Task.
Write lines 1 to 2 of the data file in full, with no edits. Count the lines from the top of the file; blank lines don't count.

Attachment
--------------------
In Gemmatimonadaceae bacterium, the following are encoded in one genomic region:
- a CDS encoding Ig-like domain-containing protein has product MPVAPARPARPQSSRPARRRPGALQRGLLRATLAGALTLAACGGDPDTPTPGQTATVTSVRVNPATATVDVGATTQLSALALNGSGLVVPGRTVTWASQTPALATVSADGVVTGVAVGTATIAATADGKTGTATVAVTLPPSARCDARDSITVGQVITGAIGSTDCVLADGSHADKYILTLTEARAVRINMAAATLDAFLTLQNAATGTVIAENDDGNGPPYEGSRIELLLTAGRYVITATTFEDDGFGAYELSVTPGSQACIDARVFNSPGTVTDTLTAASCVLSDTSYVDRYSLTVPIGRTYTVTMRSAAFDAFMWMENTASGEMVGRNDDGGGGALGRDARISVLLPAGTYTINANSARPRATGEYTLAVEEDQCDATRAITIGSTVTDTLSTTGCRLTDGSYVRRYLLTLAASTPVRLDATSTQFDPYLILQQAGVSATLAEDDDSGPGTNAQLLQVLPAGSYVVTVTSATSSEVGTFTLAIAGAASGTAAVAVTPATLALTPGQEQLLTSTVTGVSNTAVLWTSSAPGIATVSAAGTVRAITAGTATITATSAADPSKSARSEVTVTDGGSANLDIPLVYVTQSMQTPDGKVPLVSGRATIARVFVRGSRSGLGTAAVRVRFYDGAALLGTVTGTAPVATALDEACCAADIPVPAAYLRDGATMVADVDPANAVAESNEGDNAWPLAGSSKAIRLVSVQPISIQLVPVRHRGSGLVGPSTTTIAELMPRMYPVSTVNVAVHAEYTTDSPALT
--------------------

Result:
In Gemmatimonadaceae bacterium, the following are encoded in one genomic region:
- a CDS encoding Ig-like domain-containing protein has product MPVAPARPARPQSSRPARRRPGALQRGLLRATLAGALTLAACGGDPDTPTPGQTATVTSVRVNPATATVDVGATTQLSALALNGSGLVVPGRTVTWASQTPALATVSADGVVTGVAVGTATIAATADGKTGTATVAVTLPPSARCDARDSITVGQVITGAIGSTDCVLADGSHADKYILTLTEARAVRINMAAATLDAFLTLQNAATGTVIAENDDGNGPPYEGSRIELLLTAGRYVITATTFEDDGFGAYELSVTPGSQACIDARVFNSPGTVTDTLTAASCVLSDTSYVDRYSLTVPIGRTYTVTMRSAAFDAFMWMENTASGEMVGRNDDGGGGALGRDARISVLLPAGTYTINANSARPRATGEYTLAVEEDQCDATRAITIGSTVTDTLSTTGCRLTDGSYVRRYLLTLAASTPVRLDATSTQFDPYLILQQAGVSATLAEDDDSGPGTNAQLLQVLPAGSYVVTVTSATSSEVGTFTLAIAGAASGTAAVAVTPATLALTPGQEQLLTSTVTGVSNTAVLWTSSAPGIATVSAAGTVRAITAGTATITATSAADPSKSARSEVTVTDGGSANLDIPLVYVTQSMQTPDGKVPLVSGRATIARVFVRGSRSGLGTAAVRVRFYDGAALLGTVTGTAPVATALDEACCAADIPVPAAYLRDGATMVADVDPANAVAESNEGDNAWPLAGSSKAIRLVSVQPISIQLVPVRHRGSGLVGPSTTTIAELMPRMYPVSTVNVAVHAEYTTDSPALT